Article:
Flipping Anonymity – unique approaches to photographing migrants

Visual storytelling has reached new heights in the 21st century. With major technological advances within the journalism and filmmaking world, digital media has become so advanced that it can now place a viewer in the United States in the shoes of a young Syrian girl in a refugee camp in Jordan. Last week on this blog, we explored winners of this year’s World Press Photo digital storytelling competition and how their innovative forms of filmmaking help inspire lasting humanitarian action.

While such storytelling is powerful and immersive, there is also something to be said for more withdrawn approaches to capturing social crises, like aerial photography, which allows for an expanded perspective.

In the fall of 2015, photographer Roco Rorandelli packed up his gear and headed to Southeast Europe in hopes of documenting the migration route from above. He ended up with a series of photographs that tell a different story of the refugee crises than shown in traditional media. Rorandelli explained that he hoped to portray the situation as less of a humanitarian crises and as more of a natural phenomenon (migration being something humans have done for over 100,000 years) in hopes that his work might make the subject more accessible.

Image from “Trans Europe Migration”

“At a time when the public debate had started dissecting the current migration by identifying “classes” of migrants, from refugees to asylum seekers to economic migrants, aerial views provided a more naturalistic point of view, void of ethnical or religious discriminants. Those framed under the lens were in fact just humans driven by their natural socio-security instinct – searching for a better life, regardless of their origin and destination.”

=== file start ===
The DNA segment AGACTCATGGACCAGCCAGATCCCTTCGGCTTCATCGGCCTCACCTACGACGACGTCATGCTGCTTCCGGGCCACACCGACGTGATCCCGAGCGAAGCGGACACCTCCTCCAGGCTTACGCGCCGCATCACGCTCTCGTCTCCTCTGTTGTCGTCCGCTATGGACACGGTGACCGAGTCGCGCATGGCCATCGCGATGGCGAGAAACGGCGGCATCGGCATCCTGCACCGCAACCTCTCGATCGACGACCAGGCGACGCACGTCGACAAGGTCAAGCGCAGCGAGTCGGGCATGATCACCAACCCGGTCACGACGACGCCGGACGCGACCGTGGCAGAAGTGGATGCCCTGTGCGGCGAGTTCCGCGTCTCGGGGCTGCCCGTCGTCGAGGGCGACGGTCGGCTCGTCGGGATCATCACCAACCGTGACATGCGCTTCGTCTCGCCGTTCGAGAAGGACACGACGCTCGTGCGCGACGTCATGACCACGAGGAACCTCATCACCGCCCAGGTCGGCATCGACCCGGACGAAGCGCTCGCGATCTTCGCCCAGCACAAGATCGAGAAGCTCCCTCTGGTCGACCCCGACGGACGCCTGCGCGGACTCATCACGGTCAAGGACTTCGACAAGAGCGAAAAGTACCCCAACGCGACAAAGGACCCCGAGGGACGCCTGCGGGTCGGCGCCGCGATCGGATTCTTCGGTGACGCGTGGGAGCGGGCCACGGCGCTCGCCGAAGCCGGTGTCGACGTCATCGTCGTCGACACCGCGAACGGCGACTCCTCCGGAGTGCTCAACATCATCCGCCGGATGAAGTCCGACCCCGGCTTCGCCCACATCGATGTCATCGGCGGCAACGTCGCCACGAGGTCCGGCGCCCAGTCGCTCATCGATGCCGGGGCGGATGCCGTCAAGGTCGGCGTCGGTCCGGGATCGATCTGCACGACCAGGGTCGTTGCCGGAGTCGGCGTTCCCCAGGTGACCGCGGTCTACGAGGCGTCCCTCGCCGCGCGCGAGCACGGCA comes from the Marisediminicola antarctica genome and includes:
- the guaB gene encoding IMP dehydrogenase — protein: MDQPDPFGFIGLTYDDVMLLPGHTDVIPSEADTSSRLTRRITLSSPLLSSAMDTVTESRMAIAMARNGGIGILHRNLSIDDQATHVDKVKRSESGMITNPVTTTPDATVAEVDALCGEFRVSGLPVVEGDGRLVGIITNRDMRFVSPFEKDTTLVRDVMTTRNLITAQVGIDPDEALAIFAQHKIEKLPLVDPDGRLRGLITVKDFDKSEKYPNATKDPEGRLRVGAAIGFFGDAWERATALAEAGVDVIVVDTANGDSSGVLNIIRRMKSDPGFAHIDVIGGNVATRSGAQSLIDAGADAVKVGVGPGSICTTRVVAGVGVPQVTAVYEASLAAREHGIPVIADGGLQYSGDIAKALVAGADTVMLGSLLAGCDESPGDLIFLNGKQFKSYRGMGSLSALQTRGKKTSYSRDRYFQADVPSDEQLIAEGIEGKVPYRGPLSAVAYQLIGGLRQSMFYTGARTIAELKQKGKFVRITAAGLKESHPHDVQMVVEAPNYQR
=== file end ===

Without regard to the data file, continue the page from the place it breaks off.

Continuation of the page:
A more offbeat but similarly effective photography project is a recent series of panoramic images taken by Irish photographer Richard Mosse. Following the same migrant route as Rorandelli, Mosse documented the refugee experience with help from a military grade infrared camera. The resulting black and white images lack the intimate and emotional aspect that is so commonly seen in refugee-focused projects. But by stripping away the human dimension — much like Rorandelli — Mosse encourages a conversation on the divisions drawn between refugees and migrants and the local populations surrounding them. Mosse’s camera, which captures delineation in heat rather than in light, erases any recognizable distinction of his subjects, challenging the viewer to redraw the lines.

“Moria in Snow” 2016

Both of these photographers effectively flipped the concept of anonymity to create works which offer an emotionally detached viewpoint in a field that increasingly emphasizes more intimate perspectives. Their works are both imaginative and thought-provoking in ways that encourage dialogue on the way we stigmatize refugees.  

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